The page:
Sherlock: A Scandal in Belgravia

When I think of Sherlock Holmes and Dr Watson, I now think of Benedict Cumberbatch and Martin Freeman.  That these two actors have so thoroughly eclipsed their predecessors obviously has a lot to do with the medium of television, but it’s mostly due to Steven Moffat  and Mark Gatiss’s brilliant reinvention of a Holmes and Watson for the 21st century.  They set the tone in the first episode of the first series (2010) with  A Study in Pink, and carried it through to A Scandal in Belgravia.  As with Moffat’s other project, Doctor Who, I have to watch each episode twice to get catch everything the writing and acting has to offer.

In A Scandal in Belgravia, Sherlock meets his match in the supremely intelligent and beautiful dominatrix, Irene Adler, played by Lara Pulver.  Her clients from the upper reaches of the British establishment tell her everything, and she has it all stashed away in her cameraphone, protected by a passcode that takes Sherlock almost the whole episode to discover.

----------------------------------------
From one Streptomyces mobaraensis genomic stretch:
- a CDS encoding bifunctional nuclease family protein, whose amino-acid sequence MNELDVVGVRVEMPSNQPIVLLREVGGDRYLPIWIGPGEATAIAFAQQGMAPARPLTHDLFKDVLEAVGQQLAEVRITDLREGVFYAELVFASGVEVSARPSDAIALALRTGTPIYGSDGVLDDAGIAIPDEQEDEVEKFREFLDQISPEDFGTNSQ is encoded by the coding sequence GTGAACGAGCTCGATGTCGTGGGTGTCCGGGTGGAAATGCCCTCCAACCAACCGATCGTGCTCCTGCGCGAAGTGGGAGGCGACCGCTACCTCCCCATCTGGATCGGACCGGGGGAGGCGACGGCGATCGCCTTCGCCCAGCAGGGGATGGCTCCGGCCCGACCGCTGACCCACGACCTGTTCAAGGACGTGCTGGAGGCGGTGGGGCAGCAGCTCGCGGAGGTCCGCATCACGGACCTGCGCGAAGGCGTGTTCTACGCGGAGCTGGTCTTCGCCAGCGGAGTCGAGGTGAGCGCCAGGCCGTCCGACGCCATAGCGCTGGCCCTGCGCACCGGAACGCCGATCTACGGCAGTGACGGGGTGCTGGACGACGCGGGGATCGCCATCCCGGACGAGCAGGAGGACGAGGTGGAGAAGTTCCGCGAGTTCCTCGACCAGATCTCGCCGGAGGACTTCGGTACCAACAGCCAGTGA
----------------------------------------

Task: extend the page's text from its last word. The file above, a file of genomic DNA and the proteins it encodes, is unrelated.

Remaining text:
This duel of minds and sexual attraction (“Brain is the new sexy”) is the core that runs through A Scandal in Belgravia, relegating the serious business of why these secrets are so important to the subplots that weave around it.  Irene’s first meeting with Sherlock, when she walks into the room naked, was stunning.  It set the agenda for her plan to seduce him into complicity, something she seems to have accomplished until he confesses to feeling her pulse at that opportune and tender moment.  So deducing that she was in fact aroused, and extrapolating from it the passcode for the cameraphone.  What else but SHER?

But Sherlock is also smitten enough to rescue Irene from terrorists about to cut off her head.  “The Woman.  The Woman” says it all.